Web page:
This week, the Harvard Law School Cyberlaw Clinic, on behalf of a group of esteemed law scholars, filed an amicus brief (pdf) in the United States District Court for the District of Columbia in American Society for Testing and Materials (ASTM) v. Public.Resource.org. Amici argue in the brief that model codes incorporated into law are not, and should not be, copyrightable. Several standards developing organizations (SDOs) – including ASTM, theNational Fire Protection Association (NFPA), and the American Society of Heating, Refrigerating, and Air Conditioning Engineers (ASHRAE) – filed the lawsuit against Public Resource back in 2013, alleging copyright and trademark infringement. After a lengthy discovery process, the federal District Court in D.C. is currently considering motions for summary judgment from both parties.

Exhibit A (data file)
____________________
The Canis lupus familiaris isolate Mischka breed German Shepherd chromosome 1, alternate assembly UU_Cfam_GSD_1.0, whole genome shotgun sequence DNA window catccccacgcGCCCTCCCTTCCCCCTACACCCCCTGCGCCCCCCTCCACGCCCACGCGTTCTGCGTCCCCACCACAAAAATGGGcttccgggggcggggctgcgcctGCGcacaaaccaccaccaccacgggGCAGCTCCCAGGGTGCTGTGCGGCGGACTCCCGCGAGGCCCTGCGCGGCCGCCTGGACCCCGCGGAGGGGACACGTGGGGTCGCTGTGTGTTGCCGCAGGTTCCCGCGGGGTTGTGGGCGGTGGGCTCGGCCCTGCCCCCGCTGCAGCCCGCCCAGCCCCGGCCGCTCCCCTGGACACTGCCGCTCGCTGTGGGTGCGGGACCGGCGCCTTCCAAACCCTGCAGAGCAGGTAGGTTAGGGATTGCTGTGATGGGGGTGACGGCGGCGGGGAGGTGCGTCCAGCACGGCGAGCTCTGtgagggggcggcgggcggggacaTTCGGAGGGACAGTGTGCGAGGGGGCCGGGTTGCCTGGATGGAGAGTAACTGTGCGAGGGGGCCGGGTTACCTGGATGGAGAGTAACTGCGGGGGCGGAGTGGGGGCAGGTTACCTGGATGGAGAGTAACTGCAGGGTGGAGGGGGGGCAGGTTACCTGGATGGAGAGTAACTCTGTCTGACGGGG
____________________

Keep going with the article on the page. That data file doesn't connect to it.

SDOs are groups – generally non-profits – that, with the help of experts and volunteers, promulgate model codes and standards to address the needs of particular technical fields. Some of these organizations sell their codes in print and digital formats, often for steep prices.
While compliance with a model code is initially voluntary, compliance becomes mandatory when that code is incorporated into law. Such incorporation means that all citizens of a relevant jurisdiction are obligated to follow the text of the code to the letter.